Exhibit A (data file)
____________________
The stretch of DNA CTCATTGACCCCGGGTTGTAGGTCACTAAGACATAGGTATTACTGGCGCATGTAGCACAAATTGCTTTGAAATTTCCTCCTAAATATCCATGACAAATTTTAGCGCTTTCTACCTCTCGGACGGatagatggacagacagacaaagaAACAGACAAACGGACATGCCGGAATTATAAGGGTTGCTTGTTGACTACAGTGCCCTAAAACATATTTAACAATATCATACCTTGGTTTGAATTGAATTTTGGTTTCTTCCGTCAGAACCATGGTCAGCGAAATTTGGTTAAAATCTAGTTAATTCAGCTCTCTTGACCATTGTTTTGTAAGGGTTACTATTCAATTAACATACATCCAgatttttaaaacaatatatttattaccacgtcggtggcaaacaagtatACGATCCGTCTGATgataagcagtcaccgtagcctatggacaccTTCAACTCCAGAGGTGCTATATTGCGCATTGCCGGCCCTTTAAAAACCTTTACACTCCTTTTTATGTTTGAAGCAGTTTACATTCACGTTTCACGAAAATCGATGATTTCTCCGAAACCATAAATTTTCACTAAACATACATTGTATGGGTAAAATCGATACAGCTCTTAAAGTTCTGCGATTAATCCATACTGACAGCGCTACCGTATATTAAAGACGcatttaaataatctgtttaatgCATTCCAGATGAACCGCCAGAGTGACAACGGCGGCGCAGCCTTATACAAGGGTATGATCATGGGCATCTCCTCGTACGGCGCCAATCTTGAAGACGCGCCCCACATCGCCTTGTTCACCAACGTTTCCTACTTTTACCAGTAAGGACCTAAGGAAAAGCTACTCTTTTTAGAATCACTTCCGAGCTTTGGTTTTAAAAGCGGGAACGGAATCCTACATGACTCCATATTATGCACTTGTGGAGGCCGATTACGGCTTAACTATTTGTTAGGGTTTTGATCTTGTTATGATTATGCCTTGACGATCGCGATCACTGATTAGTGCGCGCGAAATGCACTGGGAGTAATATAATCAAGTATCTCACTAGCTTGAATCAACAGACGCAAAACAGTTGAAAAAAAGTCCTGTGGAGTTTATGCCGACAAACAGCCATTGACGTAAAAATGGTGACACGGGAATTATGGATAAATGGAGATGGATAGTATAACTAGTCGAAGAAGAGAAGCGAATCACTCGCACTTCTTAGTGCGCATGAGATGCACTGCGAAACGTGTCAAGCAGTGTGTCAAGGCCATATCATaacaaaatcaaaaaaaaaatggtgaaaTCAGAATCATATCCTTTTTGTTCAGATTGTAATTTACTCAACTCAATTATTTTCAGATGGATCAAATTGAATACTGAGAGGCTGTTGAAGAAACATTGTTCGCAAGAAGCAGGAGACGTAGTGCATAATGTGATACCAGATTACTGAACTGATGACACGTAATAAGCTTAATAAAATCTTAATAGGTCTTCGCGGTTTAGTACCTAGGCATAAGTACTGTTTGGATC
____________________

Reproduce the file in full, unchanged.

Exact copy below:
The stretch of DNA CTCATTGACCCCGGGTTGTAGGTCACTAAGACATAGGTATTACTGGCGCATGTAGCACAAATTGCTTTGAAATTTCCTCCTAAATATCCATGACAAATTTTAGCGCTTTCTACCTCTCGGACGGatagatggacagacagacaaagaAACAGACAAACGGACATGCCGGAATTATAAGGGTTGCTTGTTGACTACAGTGCCCTAAAACATATTTAACAATATCATACCTTGGTTTGAATTGAATTTTGGTTTCTTCCGTCAGAACCATGGTCAGCGAAATTTGGTTAAAATCTAGTTAATTCAGCTCTCTTGACCATTGTTTTGTAAGGGTTACTATTCAATTAACATACATCCAgatttttaaaacaatatatttattaccacgtcggtggcaaacaagtatACGATCCGTCTGATgataagcagtcaccgtagcctatggacaccTTCAACTCCAGAGGTGCTATATTGCGCATTGCCGGCCCTTTAAAAACCTTTACACTCCTTTTTATGTTTGAAGCAGTTTACATTCACGTTTCACGAAAATCGATGATTTCTCCGAAACCATAAATTTTCACTAAACATACATTGTATGGGTAAAATCGATACAGCTCTTAAAGTTCTGCGATTAATCCATACTGACAGCGCTACCGTATATTAAAGACGcatttaaataatctgtttaatgCATTCCAGATGAACCGCCAGAGTGACAACGGCGGCGCAGCCTTATACAAGGGTATGATCATGGGCATCTCCTCGTACGGCGCCAATCTTGAAGACGCGCCCCACATCGCCTTGTTCACCAACGTTTCCTACTTTTACCAGTAAGGACCTAAGGAAAAGCTACTCTTTTTAGAATCACTTCCGAGCTTTGGTTTTAAAAGCGGGAACGGAATCCTACATGACTCCATATTATGCACTTGTGGAGGCCGATTACGGCTTAACTATTTGTTAGGGTTTTGATCTTGTTATGATTATGCCTTGACGATCGCGATCACTGATTAGTGCGCGCGAAATGCACTGGGAGTAATATAATCAAGTATCTCACTAGCTTGAATCAACAGACGCAAAACAGTTGAAAAAAAGTCCTGTGGAGTTTATGCCGACAAACAGCCATTGACGTAAAAATGGTGACACGGGAATTATGGATAAATGGAGATGGATAGTATAACTAGTCGAAGAAGAGAAGCGAATCACTCGCACTTCTTAGTGCGCATGAGATGCACTGCGAAACGTGTCAAGCAGTGTGTCAAGGCCATATCATaacaaaatcaaaaaaaaaatggtgaaaTCAGAATCATATCCTTTTTGTTCAGATTGTAATTTACTCAACTCAATTATTTTCAGATGGATCAAATTGAATACTGAGAGGCTGTTGAAGAAACATTGTTCGCAAGAAGCAGGAGACGTAGTGCATAATGTGATACCAGATTACTGAACTGATGACACGTAATAAGCTTAATAAAATCTTAATAGGTCTTCGCGGTTTAGTACCTAGGCATAAGTACTGTTTGGATC